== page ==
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. . THE CHINESE CRISIS. I

THE KHEDIVE IN LONDON.

CONVOCATION OF CANTERBURY.

MURDERED BY CHINESE.

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MURDERED BY CHINESE. The following account has been received at Slough by the friends of the Rev. Owen Stevenson, of the China Inland Mission, describing the murder of Major Kiddle and Mr. Sutherland. It was written by her Britannic Majesty's Consul Litton: "Last night (February 8) Mr. Sutherland proposed to go and look at the Shan town of Mengtun, seven miles Bouth of Yun-nan-fu. I consented, and told General Liu that I thought of going. No objection was raised, and a non commis- sioned officer with, I think, 10 soldiers was Bent with us. We started at eleven a.m. Major Kiddle determined at the last moment to come with us. The soldiers preceded us by some distance into Mengtun, and we saw no more of them but the non- commissioned officer kept with us. Our presence in ihe market excited no commotion for 10 .minutes or so, when there was a roar from 300 to 400 persons assembled, and they all rushed to the far end of the market. Stones were thrown and arrows fired from sross-bowa, and swords drawn. We three were quite unarmed, with the exception of Major Kiddle's shot- gun. We at once retreated up the street, where, I think, Mr. Sutherland and Major Kiddle were both hit on the back with stones, and I had my shins grazed. Only some 50 people followed us outside the town, shouting and throwing stones. Major Kiddle, Mr. Sutherland, and myself and the Chai Kuan were left alone. We passed a bit of jungle, and our pursuers had diminished to about 20. I do not think either of us imagined they had murderous intent, but, a few yards further on we came to an open space, and some more came up, and guns were fired. Major Kiddle was wounded in the back by a cross- bow, the Chinese N.C.O. was wounded in several places, and Mr. Sutherland received a heavy stone in the ribs, which completely disabled him. Major Kiddle and I now supported Mr. Sutherland along as best we could, and the Chinese N.C.O. walked beside us with great bravery. On arriving at the grass I suddenly heard a man say, Ta' i.e., kill,' and then some 15 others advanced on us with swords. I was about to fire on the leading man, when I received a Stone in my stomach, and another, which hit me with great force, in the jaw. I remember trying to keep my feet and staggering some yards, the earth and sky going round and round. I then fell, and lost my senses for 30 seconds or so. When I came to I saw a number of mon hacking at the heads of Major Kiddle and Mr. Sutherland, who were apparently dead already. I was about 25 yards from them. One tall man came out from the group towards me with a sword. I reached for the gun and shot him in the stomach. They seem to have made no further attempt to attack me, as they were busy with the bodies of those they had already slain. I have a faint recollection of staggering along the road with the N.C.O., and finally reaching the signalling camp."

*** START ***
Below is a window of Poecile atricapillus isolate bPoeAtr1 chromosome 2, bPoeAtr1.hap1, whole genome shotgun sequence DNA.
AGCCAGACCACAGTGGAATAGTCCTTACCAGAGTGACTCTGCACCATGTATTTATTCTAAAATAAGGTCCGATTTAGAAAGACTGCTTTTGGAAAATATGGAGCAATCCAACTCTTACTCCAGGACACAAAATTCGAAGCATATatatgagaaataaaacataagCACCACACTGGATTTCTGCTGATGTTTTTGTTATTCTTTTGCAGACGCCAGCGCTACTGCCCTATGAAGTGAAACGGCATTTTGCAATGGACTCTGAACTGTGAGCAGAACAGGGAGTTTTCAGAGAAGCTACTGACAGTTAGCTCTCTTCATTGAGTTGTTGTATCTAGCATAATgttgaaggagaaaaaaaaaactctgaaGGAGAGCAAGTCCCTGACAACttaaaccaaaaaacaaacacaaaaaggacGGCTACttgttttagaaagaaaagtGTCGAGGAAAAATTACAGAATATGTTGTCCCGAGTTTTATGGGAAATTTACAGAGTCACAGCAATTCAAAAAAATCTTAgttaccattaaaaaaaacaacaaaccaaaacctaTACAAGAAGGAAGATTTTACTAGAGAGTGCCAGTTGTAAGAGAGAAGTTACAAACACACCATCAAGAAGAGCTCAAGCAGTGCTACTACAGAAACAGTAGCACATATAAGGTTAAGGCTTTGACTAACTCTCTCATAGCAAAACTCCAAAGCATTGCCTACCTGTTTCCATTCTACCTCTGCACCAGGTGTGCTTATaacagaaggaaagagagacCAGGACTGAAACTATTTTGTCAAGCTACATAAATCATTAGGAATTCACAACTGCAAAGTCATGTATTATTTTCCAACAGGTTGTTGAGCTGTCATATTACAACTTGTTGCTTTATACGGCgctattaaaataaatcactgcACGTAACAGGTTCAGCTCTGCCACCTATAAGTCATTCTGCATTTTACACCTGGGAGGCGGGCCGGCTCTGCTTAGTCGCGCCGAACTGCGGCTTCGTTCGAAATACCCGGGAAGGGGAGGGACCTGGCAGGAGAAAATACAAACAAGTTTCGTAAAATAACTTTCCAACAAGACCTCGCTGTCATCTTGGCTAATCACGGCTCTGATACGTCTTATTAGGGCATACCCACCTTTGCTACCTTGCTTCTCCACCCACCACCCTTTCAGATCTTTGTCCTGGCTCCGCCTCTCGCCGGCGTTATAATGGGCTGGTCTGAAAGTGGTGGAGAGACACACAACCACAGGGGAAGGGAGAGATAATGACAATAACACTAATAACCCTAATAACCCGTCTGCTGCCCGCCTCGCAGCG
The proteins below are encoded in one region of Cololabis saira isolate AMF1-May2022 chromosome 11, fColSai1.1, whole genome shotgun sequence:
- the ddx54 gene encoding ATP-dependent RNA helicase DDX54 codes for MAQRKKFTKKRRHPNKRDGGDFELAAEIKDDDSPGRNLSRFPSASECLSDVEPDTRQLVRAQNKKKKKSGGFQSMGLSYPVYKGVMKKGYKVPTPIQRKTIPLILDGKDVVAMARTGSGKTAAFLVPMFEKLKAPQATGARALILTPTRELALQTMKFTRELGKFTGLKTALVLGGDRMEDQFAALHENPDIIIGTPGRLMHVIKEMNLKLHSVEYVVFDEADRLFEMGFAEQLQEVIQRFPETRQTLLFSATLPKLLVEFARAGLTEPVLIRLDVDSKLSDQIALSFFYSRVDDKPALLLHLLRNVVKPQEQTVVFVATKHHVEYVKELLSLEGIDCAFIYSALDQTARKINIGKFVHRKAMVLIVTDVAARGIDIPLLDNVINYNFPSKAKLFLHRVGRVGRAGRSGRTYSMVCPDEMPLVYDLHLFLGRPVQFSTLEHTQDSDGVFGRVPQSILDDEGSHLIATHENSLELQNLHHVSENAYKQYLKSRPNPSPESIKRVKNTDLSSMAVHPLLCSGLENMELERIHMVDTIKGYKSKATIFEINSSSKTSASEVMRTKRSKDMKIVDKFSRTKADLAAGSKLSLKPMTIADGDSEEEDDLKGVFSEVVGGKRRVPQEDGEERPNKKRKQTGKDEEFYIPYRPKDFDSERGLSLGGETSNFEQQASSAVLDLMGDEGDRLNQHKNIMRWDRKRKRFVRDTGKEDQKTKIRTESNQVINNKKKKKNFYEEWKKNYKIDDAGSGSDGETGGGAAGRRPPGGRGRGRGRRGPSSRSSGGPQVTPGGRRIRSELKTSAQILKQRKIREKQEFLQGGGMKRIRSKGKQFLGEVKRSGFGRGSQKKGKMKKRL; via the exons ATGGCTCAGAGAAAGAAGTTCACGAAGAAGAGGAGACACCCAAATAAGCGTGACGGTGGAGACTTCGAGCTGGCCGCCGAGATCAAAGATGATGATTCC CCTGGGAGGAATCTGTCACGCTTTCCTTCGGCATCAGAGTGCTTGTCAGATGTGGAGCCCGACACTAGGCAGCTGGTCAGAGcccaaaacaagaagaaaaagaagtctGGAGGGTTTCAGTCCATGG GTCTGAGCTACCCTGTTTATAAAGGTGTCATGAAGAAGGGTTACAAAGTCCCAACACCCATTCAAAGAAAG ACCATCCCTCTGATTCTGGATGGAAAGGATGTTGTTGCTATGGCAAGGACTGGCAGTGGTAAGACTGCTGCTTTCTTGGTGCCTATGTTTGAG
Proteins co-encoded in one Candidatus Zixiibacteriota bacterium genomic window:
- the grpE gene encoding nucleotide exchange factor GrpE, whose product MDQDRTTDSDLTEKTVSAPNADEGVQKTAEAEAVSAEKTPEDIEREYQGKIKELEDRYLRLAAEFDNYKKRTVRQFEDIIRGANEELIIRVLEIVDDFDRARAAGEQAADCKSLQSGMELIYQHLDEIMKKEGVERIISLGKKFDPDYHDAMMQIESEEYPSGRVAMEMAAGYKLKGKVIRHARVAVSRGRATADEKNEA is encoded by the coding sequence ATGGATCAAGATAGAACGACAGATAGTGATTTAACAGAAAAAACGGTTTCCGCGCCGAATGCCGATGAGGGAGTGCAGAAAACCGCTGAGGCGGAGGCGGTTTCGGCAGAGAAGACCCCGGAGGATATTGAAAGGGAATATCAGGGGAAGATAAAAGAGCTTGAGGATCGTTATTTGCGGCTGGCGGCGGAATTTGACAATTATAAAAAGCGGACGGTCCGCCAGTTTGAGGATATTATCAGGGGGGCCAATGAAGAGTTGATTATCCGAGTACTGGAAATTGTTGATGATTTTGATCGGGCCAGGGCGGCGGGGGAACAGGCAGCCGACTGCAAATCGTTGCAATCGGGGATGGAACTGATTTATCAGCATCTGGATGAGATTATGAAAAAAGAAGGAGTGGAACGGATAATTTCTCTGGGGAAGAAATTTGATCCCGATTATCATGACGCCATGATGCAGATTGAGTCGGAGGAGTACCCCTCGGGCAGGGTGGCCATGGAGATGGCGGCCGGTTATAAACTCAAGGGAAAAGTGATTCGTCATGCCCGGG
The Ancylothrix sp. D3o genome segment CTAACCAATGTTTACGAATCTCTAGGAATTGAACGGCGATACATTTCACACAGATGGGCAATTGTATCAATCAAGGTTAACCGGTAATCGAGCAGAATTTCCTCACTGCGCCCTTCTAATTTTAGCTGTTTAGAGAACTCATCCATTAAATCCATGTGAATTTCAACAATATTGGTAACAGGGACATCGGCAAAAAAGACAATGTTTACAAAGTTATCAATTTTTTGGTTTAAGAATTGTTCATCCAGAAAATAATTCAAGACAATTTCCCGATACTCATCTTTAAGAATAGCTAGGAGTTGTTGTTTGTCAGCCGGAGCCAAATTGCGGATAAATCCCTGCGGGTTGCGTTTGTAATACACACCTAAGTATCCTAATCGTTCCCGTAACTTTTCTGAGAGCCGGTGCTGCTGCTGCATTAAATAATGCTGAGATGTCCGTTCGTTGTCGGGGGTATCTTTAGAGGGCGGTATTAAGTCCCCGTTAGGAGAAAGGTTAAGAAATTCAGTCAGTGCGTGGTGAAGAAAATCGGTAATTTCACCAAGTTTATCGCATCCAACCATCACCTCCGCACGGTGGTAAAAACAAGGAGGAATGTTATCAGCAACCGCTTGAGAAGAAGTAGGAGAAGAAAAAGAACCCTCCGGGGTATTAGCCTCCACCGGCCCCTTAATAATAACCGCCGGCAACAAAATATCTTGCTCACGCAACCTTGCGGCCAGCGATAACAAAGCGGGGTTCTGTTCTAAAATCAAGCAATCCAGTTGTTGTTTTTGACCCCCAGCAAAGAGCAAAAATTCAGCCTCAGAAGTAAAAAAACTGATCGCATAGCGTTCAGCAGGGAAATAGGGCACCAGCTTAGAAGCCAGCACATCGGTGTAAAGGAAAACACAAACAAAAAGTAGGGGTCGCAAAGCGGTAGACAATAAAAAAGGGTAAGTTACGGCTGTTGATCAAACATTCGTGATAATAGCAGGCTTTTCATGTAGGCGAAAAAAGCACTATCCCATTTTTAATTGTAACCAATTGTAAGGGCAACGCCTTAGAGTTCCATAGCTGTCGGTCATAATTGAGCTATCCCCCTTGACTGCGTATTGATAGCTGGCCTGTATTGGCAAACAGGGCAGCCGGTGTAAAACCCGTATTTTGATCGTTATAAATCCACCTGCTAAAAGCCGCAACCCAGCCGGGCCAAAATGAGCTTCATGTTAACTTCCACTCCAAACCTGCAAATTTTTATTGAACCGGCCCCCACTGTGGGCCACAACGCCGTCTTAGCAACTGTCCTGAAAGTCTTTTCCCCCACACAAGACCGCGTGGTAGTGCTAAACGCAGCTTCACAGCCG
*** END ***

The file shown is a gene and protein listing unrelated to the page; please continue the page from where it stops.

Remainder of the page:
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ITHE WAR. I

TERRIBLE FIRE AT NEW -YORK.-

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-EPITOME OF NEWS. I

FLIRTING TO STOP.

ILIGHTNING DANGERS.I

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A SERVANT GIRL'S MILLIONS.

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-_.-_-.-NEW ORANG AT THE ZOO.

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-THE REVENUE.

JOHN ROBERTS'S BANKRUPTCY.

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AWAY .TO THE FAR ANTARCTIC.